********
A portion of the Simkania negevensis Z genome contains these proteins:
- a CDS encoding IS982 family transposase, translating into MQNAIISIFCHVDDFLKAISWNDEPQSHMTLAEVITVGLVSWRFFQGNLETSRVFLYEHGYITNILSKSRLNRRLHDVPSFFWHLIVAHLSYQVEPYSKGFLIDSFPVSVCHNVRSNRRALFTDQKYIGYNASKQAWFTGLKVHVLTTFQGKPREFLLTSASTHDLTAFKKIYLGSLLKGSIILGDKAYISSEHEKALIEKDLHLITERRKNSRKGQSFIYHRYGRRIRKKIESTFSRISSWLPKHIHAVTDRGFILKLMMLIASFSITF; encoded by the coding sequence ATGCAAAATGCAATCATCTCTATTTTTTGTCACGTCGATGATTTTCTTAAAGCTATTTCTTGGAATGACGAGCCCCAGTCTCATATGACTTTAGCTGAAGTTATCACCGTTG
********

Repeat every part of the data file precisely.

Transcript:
A portion of the Simkania negevensis Z genome contains these proteins:
- a CDS encoding IS982 family transposase, translating into MQNAIISIFCHVDDFLKAISWNDEPQSHMTLAEVITVGLVSWRFFQGNLETSRVFLYEHGYITNILSKSRLNRRLHDVPSFFWHLIVAHLSYQVEPYSKGFLIDSFPVSVCHNVRSNRRALFTDQKYIGYNASKQAWFTGLKVHVLTTFQGKPREFLLTSASTHDLTAFKKIYLGSLLKGSIILGDKAYISSEHEKALIEKDLHLITERRKNSRKGQSFIYHRYGRRIRKKIESTFSRISSWLPKHIHAVTDRGFILKLMMLIASFSITF; encoded by the coding sequence ATGCAAAATGCAATCATCTCTATTTTTTGTCACGTCGATGATTTTCTTAAAGCTATTTCTTGGAATGACGAGCCCCAGTCTCATATGACTTTAGCTGAAGTTATCACCGTTG